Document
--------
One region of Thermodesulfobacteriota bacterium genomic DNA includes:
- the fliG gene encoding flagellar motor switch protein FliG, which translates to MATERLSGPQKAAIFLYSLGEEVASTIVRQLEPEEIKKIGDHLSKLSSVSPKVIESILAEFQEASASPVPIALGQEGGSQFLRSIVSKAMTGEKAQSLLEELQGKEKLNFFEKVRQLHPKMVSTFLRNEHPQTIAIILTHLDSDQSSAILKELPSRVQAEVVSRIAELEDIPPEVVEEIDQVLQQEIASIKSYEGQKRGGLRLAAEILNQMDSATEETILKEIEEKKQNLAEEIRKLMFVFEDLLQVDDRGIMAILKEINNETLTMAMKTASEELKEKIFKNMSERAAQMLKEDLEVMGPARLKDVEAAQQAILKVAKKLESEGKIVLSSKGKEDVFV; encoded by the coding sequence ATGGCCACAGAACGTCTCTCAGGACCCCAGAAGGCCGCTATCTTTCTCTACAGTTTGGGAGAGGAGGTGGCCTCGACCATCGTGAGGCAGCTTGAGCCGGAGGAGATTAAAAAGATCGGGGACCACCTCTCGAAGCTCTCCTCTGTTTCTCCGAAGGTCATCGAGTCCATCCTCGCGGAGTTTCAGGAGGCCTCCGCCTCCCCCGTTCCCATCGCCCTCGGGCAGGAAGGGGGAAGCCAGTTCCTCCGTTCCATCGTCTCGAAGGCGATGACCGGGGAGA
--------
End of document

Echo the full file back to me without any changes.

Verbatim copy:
One region of Thermodesulfobacteriota bacterium genomic DNA includes:
- the fliG gene encoding flagellar motor switch protein FliG, which translates to MATERLSGPQKAAIFLYSLGEEVASTIVRQLEPEEIKKIGDHLSKLSSVSPKVIESILAEFQEASASPVPIALGQEGGSQFLRSIVSKAMTGEKAQSLLEELQGKEKLNFFEKVRQLHPKMVSTFLRNEHPQTIAIILTHLDSDQSSAILKELPSRVQAEVVSRIAELEDIPPEVVEEIDQVLQQEIASIKSYEGQKRGGLRLAAEILNQMDSATEETILKEIEEKKQNLAEEIRKLMFVFEDLLQVDDRGIMAILKEINNETLTMAMKTASEELKEKIFKNMSERAAQMLKEDLEVMGPARLKDVEAAQQAILKVAKKLESEGKIVLSSKGKEDVFV; encoded by the coding sequence ATGGCCACAGAACGTCTCTCAGGACCCCAGAAGGCCGCTATCTTTCTCTACAGTTTGGGAGAGGAGGTGGCCTCGACCATCGTGAGGCAGCTTGAGCCGGAGGAGATTAAAAAGATCGGGGACCACCTCTCGAAGCTCTCCTCTGTTTCTCCGAAGGTCATCGAGTCCATCCTCGCGGAGTTTCAGGAGGCCTCCGCCTCCCCCGTTCCCATCGCCCTCGGGCAGGAAGGGGGAAGCCAGTTCCTCCGTTCCATCGTCTCGAAGGCGATGACCGGGGAGA